By Keith Idec
HBO’s “Boxing After Dark” tripleheader amounted to an entertaining telecast Saturday night, but its ratings dropped from the network’s previous two boxing offerings due to a lack of star power and some competition.
A week after Puerto Rican icon Miguel Cotto’s farewell fight, an upset, unanimous-decision defeat to Sadam Ali, peaked at 1,012,000 viewers, Saturday’s broadcast drew a peak audience of 618,000 during the main event. That bout, an action-packed brawl Miguel Roman won by ninth-round technical knockout against Orlando Salido, averaged 576,000 viewers, according to ratings released Tuesday by Nielsen Media Research.
Mexico’s Roman (58-12, 45 KOs) dropped Salido in the fourth, eighth and ninth rounds before referee Robert Byrd stopped their scheduled 10-round, 130-pound fight at 1:43 of the ninth round. Mexico’s Salido (44-14-4, 31 KOs) announced his retirement after the fight.
The co-feature that aired before Roman-Salido, Kenichi Ogawa’s controversial upset of Tevin Farmer, drew an average audience of 513,000 viewers and peaked at 587,000 viewers.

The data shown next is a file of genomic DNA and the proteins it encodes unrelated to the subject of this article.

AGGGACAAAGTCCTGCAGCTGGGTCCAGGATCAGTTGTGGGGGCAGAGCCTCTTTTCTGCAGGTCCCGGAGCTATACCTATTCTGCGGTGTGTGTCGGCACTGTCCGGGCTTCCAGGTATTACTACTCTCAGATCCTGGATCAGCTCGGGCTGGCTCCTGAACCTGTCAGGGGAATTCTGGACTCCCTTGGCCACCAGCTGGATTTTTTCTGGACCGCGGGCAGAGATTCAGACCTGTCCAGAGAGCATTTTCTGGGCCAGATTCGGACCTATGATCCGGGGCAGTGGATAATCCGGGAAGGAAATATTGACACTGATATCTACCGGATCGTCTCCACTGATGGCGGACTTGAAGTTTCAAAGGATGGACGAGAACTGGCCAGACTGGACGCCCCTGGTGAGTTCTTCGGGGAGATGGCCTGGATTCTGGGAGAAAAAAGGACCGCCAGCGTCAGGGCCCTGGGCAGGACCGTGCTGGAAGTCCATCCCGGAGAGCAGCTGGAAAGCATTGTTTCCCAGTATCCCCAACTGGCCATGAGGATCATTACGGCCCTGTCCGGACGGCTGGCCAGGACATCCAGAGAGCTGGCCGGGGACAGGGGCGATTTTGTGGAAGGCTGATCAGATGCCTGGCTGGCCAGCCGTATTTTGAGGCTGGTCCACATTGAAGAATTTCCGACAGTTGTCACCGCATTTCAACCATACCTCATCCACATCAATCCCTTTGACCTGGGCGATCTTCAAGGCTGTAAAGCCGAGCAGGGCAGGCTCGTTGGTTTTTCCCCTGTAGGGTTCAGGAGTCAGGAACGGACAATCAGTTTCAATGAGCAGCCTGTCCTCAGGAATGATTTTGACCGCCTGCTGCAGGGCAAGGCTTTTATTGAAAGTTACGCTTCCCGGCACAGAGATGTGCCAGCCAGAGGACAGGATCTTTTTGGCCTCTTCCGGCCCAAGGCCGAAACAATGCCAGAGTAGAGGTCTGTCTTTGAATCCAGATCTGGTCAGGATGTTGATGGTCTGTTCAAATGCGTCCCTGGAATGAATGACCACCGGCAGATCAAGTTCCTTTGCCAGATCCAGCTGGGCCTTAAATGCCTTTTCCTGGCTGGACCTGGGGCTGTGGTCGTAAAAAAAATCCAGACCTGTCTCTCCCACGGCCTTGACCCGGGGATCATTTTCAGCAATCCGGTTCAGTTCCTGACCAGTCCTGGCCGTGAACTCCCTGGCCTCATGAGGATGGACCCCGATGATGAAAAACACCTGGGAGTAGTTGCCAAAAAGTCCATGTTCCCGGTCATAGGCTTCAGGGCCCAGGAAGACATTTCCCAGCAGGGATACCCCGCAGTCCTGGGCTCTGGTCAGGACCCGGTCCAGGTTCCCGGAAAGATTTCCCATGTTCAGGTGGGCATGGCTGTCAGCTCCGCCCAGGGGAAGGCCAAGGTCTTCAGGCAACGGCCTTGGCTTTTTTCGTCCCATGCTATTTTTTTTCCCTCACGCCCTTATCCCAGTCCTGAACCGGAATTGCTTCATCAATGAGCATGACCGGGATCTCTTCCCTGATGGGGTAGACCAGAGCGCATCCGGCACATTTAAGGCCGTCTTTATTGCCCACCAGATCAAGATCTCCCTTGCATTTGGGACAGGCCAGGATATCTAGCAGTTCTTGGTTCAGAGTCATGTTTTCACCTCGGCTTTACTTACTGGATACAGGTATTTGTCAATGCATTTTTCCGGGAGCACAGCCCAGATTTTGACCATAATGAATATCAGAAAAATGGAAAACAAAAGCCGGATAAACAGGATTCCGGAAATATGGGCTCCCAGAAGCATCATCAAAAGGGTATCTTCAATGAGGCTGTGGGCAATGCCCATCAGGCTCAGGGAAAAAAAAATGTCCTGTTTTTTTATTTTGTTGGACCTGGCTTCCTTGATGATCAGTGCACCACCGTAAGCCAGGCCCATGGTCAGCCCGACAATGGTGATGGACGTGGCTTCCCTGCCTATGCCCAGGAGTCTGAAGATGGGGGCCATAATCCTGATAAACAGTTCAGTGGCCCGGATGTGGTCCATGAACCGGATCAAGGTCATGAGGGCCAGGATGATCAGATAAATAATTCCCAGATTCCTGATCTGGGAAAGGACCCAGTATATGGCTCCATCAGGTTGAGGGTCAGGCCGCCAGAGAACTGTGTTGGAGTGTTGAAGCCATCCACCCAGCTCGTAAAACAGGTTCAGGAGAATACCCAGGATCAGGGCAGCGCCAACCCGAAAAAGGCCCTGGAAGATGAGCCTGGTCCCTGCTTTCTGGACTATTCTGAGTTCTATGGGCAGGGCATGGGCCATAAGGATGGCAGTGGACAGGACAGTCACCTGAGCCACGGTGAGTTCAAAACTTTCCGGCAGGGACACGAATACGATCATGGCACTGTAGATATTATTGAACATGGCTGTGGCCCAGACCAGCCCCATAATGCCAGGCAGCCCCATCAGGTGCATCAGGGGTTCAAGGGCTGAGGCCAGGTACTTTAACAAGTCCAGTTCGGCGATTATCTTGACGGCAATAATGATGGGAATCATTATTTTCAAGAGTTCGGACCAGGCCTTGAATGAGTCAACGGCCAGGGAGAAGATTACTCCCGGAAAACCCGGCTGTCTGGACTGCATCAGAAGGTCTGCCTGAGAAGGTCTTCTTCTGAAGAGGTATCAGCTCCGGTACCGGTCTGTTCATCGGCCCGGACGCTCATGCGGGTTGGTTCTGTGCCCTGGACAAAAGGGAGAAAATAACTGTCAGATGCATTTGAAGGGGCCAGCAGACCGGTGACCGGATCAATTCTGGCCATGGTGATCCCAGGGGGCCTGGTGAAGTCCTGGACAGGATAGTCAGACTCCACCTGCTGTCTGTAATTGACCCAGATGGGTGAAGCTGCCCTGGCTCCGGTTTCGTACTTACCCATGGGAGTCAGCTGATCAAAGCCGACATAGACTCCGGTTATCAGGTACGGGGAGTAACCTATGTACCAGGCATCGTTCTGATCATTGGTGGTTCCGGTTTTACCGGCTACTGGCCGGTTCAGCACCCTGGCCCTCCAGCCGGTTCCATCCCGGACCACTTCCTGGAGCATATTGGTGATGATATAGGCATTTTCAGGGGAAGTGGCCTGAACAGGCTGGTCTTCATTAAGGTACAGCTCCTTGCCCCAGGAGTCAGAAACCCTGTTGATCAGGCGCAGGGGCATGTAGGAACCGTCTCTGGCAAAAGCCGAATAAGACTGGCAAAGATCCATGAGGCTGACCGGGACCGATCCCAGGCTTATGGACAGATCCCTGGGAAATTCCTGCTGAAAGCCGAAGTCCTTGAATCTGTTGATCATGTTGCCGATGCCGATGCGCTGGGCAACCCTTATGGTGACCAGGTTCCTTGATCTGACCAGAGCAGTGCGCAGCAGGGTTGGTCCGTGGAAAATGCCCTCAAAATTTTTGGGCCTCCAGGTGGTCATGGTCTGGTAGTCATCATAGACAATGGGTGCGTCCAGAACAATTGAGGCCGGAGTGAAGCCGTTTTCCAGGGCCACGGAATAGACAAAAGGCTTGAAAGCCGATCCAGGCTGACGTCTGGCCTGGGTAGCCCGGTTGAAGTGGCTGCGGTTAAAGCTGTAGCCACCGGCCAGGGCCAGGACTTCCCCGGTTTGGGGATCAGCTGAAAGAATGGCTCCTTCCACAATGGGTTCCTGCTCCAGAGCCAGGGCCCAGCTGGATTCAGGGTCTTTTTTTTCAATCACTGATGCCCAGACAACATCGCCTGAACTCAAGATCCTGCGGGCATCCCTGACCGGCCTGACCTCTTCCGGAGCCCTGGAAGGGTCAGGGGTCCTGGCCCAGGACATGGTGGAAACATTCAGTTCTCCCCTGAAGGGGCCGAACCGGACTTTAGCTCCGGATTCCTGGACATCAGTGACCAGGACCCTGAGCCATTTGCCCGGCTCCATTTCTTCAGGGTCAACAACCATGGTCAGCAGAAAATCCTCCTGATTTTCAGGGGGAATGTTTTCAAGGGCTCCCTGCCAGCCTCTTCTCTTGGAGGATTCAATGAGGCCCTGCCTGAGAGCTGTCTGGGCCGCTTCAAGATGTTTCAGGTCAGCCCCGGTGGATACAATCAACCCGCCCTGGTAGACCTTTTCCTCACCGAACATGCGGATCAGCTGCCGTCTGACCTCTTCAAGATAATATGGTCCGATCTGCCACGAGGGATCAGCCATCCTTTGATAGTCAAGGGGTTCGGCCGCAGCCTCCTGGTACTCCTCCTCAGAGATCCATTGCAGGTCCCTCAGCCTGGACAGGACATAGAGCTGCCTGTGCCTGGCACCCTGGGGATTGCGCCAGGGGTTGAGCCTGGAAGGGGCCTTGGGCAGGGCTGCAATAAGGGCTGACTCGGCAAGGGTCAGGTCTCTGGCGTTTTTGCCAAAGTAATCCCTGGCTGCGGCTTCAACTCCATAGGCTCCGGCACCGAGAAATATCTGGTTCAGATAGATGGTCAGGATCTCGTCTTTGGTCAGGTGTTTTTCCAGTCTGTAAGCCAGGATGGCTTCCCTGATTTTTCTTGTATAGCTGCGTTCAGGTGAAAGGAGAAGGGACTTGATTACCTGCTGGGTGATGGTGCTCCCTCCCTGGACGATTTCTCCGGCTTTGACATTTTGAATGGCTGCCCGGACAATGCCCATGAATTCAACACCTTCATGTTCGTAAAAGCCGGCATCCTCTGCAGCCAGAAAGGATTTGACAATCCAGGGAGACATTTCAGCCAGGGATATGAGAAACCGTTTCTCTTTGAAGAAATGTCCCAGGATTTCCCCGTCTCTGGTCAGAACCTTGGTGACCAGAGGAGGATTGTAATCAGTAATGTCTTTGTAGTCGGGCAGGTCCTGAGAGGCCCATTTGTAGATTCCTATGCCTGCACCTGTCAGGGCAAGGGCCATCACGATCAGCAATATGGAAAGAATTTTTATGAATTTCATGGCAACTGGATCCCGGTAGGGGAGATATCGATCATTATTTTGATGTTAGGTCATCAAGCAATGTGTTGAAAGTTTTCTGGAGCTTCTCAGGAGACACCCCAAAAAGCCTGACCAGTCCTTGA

Japan’s Ogawa (23-1, 17 KOs) won a split decision over Philadelphia’s Farmer (25-5-1, 5 KOs), who seemed to out-work Ogawa during their 12-round fight for the then-vacant IBF super featherweight title.
Two judges – Burt Clements (116-112) and Max DeLuca (115-113) – scored the fight for Ogawa. Judge Tim Cheatham had it 116-112 for Farmer.
The opener of HBO’s three-bout broadcast, Francisco Vargas’ technical-decision victory against Stephen Smith, was watched by a peak audience of 540,000 and averaged 486,000 viewers.
Mexico’s Vargas (24-1-2, 17 KOs) was declared the winner of a fight that was halted in the ninth round, when England’s Smith (25-4, 15 KOs) suffered a gruesome injury to his left ear. All three judges – Eric Cheek (88-83), John McKaie (88-83) and Glenn Trowbridge (89-82) – had Vargas ahead by comfortable margins when an accidental clash of heads caused a grotesque gash that essentially cut Smith’s left ear in half.
HBO’s broadcast began at 10:20 p.m. ET, one hour and 20 minutes following the start of an ESPN telecast that featured Vasyl Lomachenko’s technical knockout of Guillermo Rigondeaux in the main event. The Lomachenko-Rigondeaux fight ended just before 11:30 p.m. ET, when HBO was televising the Ogawa-Farmer fight.
The Roman-Salido main event began just before 12:20 a.m. ET, almost an hour following the conclusion of Lomachenko-Rigondeaux.
ESPN’s four-fight telecast averaged 1,730,000 viewers, which made it the third most-watched boxing broadcast on basic or premium cable since 2012 (http://www.boxingscene.com/espns-loma-rigo-watched-by-173m-basic-cables-no-2-2012--123354).
Keith Idec is a senior writer/columnist for BoxingScene.com. He can be reached on Twitter @Idecboxing.